Calystegia: Name is derived from the Greek words kalyx 'cup', and stege 'a covering', meaning 'a covered cup', the calyx of some bindweeds being enclosed in two bracts.
soldanella: From Latin 'soldo' a type of coin, referring to the shape of the leaves
Shore bindweed, shore convolvulus, rauparaha
Calystegia soldanella (L.) R.Br.
Vascular - Native
Convolvulus soldanella L.
Indigenous. Kermadec, Three Kings, North, South, Stewart and Chatham Islands. Indigenous to both Northern and Southern Hemisphere temperate regions.
Coastal or inland along lake shorelines. Usually in sand or shell banks but also grows in fine gravel or pumice, talus slopes and on occasion in coastal turf or on cliff faces.
Perennial herb with stout, white, deeply descending, fleshy roots and numerous prostrate branching stems forming dense patches. Stems glabrous. Petioles 80 mm or less, slender. Leaves (10-)50(-80) x (10-)50(-75) mm, reniform, fleshy, glossy, entire; sinus shallow and rounded; apex emarginate, obtuse or acute. Flowers solitary; peduncles ribbed, 100 mm long. Bracts ovate. cordate, obtuse 12-18 mm long. Sepals nearly = bracts, obtuse. Corolla 20-40 x 25-50 mm, campanulate, pink with white mid-petaline bands. Capsule 15-20 mm long, broad-ovoid, apiculate. Seeds dark brown, smooth.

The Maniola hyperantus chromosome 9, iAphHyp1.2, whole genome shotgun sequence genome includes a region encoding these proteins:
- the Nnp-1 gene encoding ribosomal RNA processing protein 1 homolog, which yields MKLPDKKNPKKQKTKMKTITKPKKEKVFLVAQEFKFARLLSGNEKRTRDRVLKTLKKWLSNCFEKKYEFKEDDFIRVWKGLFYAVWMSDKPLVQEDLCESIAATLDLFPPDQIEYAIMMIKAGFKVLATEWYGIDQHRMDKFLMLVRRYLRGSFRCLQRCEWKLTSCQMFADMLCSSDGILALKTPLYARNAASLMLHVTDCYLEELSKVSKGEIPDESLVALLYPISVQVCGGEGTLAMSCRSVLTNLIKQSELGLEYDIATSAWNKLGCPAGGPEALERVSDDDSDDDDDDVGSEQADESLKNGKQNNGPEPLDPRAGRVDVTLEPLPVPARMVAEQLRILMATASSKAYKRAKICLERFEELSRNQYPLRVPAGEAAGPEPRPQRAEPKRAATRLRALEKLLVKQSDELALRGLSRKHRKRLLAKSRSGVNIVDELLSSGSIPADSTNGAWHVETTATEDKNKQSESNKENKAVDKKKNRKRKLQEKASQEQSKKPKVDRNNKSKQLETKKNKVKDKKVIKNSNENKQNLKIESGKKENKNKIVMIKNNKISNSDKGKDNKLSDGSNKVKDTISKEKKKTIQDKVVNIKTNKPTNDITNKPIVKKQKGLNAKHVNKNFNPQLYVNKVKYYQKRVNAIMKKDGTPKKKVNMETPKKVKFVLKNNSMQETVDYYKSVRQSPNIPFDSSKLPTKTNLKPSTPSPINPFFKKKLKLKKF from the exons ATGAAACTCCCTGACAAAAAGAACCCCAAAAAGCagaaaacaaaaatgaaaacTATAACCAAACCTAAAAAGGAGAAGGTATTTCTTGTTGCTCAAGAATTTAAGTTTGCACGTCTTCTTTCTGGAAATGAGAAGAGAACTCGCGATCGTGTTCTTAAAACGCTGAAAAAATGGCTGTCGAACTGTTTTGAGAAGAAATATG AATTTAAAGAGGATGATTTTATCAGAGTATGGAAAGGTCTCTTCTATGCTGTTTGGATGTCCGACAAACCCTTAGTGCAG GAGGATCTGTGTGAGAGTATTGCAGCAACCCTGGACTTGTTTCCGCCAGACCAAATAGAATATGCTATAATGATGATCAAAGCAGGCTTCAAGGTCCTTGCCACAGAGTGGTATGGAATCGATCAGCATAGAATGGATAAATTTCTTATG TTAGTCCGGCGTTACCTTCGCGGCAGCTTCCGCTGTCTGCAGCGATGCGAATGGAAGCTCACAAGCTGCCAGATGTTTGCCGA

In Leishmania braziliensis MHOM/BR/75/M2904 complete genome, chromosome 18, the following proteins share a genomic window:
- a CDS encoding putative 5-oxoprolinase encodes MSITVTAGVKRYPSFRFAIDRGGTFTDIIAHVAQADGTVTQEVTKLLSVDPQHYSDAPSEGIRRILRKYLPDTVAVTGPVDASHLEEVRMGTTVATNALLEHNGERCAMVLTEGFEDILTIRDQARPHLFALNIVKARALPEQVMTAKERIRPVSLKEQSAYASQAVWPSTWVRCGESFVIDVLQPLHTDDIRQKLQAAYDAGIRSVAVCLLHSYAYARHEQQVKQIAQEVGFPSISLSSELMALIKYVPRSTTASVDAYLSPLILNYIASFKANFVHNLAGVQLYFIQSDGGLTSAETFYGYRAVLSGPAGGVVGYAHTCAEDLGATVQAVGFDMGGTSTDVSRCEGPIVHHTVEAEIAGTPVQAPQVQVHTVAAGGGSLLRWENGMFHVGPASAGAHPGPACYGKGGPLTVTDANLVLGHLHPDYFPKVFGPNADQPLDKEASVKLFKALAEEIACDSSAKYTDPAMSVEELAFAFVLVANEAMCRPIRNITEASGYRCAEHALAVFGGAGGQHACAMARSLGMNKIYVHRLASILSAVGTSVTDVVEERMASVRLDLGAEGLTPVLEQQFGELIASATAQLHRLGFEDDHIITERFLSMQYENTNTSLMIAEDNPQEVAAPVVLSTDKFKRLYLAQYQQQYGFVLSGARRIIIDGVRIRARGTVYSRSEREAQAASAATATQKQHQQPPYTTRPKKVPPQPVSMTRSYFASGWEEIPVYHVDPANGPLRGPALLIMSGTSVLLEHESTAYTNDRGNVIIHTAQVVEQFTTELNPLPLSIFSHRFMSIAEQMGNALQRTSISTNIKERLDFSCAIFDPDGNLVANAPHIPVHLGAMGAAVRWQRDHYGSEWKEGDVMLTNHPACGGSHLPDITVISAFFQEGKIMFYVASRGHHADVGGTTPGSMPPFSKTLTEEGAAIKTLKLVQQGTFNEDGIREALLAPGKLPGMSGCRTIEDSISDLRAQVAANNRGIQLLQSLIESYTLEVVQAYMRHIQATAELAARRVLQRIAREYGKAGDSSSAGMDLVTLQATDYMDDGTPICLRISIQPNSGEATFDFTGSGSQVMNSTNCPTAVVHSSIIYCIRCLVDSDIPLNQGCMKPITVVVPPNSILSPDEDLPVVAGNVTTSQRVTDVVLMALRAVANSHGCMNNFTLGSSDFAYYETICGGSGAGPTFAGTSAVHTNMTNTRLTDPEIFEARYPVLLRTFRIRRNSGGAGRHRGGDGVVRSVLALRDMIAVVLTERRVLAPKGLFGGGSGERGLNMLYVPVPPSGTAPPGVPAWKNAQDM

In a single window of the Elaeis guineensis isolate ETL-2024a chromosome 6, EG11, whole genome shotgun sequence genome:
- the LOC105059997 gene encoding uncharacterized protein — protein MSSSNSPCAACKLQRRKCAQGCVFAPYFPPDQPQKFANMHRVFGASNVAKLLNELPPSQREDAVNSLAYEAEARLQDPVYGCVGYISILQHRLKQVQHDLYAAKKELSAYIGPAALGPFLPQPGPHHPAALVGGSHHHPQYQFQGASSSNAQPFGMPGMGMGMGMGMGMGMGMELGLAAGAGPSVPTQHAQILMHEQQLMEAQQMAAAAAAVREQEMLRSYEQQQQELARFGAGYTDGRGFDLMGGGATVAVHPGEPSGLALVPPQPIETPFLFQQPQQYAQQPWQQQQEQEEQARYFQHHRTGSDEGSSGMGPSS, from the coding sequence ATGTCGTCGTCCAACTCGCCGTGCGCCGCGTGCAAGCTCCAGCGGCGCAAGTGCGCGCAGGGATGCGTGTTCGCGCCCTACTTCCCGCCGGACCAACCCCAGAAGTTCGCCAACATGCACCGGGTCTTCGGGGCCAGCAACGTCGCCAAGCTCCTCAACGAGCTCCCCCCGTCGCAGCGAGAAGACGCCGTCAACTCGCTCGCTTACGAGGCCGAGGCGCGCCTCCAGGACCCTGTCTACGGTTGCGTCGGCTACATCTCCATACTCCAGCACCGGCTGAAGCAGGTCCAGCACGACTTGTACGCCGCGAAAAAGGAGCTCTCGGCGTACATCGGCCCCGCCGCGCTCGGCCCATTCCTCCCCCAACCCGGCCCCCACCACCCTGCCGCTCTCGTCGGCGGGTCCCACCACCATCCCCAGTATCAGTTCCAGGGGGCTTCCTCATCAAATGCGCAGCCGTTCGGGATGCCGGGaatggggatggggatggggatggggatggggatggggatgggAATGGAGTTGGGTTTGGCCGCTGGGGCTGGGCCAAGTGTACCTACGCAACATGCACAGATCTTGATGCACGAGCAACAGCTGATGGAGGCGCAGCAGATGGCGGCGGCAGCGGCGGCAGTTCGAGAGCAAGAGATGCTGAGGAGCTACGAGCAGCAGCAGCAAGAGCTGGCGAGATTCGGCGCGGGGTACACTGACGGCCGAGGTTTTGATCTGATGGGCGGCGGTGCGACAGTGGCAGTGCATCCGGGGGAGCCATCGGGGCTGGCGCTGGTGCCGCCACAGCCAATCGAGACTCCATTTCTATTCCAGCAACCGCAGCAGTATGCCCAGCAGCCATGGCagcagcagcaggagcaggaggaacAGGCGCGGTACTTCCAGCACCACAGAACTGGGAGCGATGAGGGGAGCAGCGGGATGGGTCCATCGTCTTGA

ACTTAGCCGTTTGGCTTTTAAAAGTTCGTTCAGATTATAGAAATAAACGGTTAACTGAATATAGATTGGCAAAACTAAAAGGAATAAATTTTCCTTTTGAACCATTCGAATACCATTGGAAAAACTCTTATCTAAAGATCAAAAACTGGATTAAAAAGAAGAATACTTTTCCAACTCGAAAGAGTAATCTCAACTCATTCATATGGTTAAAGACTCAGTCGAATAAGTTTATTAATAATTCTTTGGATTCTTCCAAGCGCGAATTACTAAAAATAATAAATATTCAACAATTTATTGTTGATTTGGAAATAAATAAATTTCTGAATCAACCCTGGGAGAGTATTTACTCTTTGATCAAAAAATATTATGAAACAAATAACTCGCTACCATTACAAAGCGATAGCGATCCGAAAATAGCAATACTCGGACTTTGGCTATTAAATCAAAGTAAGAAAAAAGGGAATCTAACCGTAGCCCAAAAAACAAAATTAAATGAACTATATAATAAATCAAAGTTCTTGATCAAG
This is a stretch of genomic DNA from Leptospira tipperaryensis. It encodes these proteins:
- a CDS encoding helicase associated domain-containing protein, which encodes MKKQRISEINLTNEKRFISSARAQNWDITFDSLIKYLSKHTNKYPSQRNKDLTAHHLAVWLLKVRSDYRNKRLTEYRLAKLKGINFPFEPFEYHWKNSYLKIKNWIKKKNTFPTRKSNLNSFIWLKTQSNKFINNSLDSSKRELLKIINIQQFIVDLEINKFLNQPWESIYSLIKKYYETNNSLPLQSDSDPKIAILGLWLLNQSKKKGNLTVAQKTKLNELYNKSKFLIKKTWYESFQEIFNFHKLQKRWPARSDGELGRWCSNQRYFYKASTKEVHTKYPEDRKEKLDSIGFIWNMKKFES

None - the prostrate habit and reniform leaves clearly distinguish this species from all other indigenous and introduced Calystegia species. However, C. soldanella forms hybrids with C. tuguriorum (G.Forst.) Hook.f., and these can be recognised by their weakly lianoid habit, puberulent, subsucculent stems and leaves, reniform to deltoid leaves, and pale pink subcampanulate flowers. C. soldanella is also suspected to hybridise with C. sepium subsp. roseata Brummitt, and C. marginata R.Br.
(August-) October - March
Main Flower Colour
Other Flower Colour
Red / Pink
Present throughout the year
Easy from seed or rooted pieces. Once established very hard to eradicate! An attractive ground cover for a difficult, dry, sunny or exposed spot. For a bit of variety try growing it in bach lawns - its does not require mowing and is much more interesting than kikuyu grass (Pennisetum clandestinum Chiov.)
2n = 22
Where To Buy
Can be purchased from Oratia Native Plant Nurseries (firstname.lastname@example.org).
The Maori gathered the thick, white, fleshy roots and pounded these to form a pulp, this was then used as a relish to flavour some meats.
This page last updated on 3 May 2011